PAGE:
Zebra Technologies works closely with its partner TraceGains, Inc. to combine barcode technology with the latest in software programs designed to help streamline compliance requirements such as the PTI, harvest data collected in the field, and to validate the pack-out process. With the right scanning and labeling systems implemented, companies have the potential of realizing ROI of the day after implementation, which can mean anything from cost-savings to reduced labor time and other efficiencies gained. One TraceGains case study cites a customer who realized a full return on investment after six weeks, and year over year (YOY) revenue growth of 83%, because retail customers felt more secure in purchasing that customer’s goods. With disruptions in the supply chain occurring daily, shipment tracking, granular traceability, advanced business intelligence, and easy interoperation with other software systems is a critical component to safeguarding products and companies’ bottom line, and ultimately protecting the brands integrity and reputation.
Where to Start
For those growers looking to adopt traceability technologies, here are a few tips to help assess your technology needs and help with the move to be compliant with Produce Traceability Initiative standards:
- Understand what your objectives are when launching a traceability initiative: Do you simply want to provide the pedigree information to regulatory agencies and customers OR do you also wish to improve your reputation, speed of delivery to your customers, and increase efficiencies in your supply chain? This will guide the extent of your technology investment.
- Establish your mobility requirements: Will you need to access your software systems in the field, or is office-level access good enough? The right technology applied at the right time can result in cost and time savings.
- Identify what you want to label: Is it individual products such as produce, cartons/cases, or pallets? I’d recommend starting at the very least with the lowest level financially feasible, such as cartons or cases.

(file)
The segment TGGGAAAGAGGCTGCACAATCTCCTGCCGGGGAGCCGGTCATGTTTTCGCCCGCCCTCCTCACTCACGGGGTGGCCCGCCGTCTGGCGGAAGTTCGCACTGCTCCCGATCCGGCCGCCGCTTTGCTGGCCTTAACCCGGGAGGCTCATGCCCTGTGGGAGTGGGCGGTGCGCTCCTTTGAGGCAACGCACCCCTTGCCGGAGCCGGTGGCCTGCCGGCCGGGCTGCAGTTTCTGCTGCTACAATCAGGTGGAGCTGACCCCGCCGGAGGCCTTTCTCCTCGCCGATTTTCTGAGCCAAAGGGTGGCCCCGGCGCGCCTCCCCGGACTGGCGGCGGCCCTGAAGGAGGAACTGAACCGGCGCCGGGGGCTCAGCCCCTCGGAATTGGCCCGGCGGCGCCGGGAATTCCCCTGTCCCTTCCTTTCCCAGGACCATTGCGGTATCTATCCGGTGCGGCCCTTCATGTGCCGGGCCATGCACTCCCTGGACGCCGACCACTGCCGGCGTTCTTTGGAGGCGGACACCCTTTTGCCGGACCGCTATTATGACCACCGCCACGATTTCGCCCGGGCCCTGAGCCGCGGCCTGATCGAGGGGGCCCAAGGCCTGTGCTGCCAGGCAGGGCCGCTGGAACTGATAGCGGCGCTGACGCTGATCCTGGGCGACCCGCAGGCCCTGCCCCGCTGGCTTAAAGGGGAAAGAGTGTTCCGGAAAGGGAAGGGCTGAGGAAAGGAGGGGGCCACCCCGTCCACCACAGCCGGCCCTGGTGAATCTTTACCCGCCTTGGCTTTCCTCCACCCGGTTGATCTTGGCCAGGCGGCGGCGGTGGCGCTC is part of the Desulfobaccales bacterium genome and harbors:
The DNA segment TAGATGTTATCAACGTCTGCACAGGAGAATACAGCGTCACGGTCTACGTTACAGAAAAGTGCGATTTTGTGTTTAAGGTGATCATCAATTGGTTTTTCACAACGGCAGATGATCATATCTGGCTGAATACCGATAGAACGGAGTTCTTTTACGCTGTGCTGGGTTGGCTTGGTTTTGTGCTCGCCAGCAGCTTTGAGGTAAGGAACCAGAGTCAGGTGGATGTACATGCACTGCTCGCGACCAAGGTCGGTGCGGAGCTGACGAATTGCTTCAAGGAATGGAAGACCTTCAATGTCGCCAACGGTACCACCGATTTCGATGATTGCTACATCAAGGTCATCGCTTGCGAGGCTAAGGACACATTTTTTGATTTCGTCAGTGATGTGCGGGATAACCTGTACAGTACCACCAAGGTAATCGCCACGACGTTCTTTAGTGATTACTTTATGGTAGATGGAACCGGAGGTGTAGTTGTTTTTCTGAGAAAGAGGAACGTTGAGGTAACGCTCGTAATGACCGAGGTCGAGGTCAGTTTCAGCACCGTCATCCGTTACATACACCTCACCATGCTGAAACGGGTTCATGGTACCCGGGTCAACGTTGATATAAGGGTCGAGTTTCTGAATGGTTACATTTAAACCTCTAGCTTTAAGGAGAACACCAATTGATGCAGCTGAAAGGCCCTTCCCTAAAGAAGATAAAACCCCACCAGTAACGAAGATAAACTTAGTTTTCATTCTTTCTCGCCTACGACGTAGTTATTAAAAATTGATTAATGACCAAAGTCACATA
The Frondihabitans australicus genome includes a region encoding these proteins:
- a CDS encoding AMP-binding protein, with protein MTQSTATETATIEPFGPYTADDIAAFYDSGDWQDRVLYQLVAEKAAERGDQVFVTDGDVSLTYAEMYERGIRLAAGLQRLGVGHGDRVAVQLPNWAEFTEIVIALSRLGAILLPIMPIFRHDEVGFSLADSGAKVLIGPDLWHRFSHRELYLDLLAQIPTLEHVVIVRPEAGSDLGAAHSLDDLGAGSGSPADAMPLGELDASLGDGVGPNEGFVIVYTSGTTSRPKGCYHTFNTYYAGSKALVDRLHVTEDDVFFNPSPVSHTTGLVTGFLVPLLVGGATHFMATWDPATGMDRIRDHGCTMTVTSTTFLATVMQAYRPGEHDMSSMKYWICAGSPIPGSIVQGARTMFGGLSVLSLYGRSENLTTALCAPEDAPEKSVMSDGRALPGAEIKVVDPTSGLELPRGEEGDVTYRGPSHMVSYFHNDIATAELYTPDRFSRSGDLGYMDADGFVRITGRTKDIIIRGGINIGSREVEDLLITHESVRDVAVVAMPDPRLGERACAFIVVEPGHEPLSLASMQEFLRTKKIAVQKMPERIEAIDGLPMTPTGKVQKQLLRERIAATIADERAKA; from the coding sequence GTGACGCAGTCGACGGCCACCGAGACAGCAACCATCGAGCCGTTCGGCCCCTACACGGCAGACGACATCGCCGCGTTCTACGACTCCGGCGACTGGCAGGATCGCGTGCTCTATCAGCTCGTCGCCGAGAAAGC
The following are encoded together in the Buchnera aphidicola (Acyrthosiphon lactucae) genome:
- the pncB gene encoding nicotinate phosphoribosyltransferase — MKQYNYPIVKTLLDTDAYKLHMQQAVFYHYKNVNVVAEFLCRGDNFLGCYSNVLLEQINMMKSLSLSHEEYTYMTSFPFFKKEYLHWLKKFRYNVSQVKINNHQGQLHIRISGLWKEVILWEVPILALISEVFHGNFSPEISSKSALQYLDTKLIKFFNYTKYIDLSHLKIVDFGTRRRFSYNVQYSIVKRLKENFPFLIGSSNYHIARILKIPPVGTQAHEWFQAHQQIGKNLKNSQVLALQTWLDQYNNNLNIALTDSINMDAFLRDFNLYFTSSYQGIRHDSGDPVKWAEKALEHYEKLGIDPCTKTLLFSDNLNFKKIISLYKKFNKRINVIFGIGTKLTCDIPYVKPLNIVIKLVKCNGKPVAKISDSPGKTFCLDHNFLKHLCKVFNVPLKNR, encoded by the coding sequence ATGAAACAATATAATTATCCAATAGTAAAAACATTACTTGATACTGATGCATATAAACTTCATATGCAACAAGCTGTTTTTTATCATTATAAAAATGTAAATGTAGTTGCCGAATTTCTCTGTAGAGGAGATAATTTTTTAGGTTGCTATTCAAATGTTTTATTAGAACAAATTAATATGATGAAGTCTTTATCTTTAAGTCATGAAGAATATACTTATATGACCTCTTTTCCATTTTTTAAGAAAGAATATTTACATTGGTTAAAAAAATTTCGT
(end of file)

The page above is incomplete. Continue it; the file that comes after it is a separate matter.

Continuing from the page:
- Assess where you want to label: Is it pre-printing in the office and then carrying labels to the field? Or carrying a mobile printer and printing on demand in the field? Once you determine this, you’ll be able to decide if you need a stationary or mobile printer.
- Evaluate label needs: Identify the demands that will be placed on your label to determine the best type. For example, what environment will the label be in? Does it need to be weather resistant or temperature resistant? What surface will the label be placed on – directly on food, on cardboard boxes, on cellophane wrap? Once you’ve
- Register for your GTINs: This stands for Global Trade Item Number which is a 14-digit number that helps in case-level identification of the manufacturer for supply-chain traceability. These are required by the Produce Traceability Initiative and by 2012 the GTIN must be read and stored by every inbound and outbound shipment.
- Review the capability of your current inventory management and financial software systems. Then, evaluate traceability software that can be easily integrated with your legacy systems.
Field to Fork ROI
The benefit of implementing track and trace technologies in the supply chain is now invaluable. Food producers, manufacturers and distributors shouldn’t wait for the pending legislation to be signed into law to implement a traceability solution. Many organizations throughout the food supply chain have already launched traceability initiatives and have started to see the return on their investments through product recall cost reductions, improved product rotations, labor cost reductions and improved brand reputation.
(1) U.S. Department of Health and Human Services. (2009). Traceability in the Food Supply Chain (OEI publication No. OEI-02-06- 00210). Washington, DC: Jodi Nudelman and Meridith Seife. Retrieved from http://oig.hhs.gov/oei/reports/oei-02-06-00210.pdf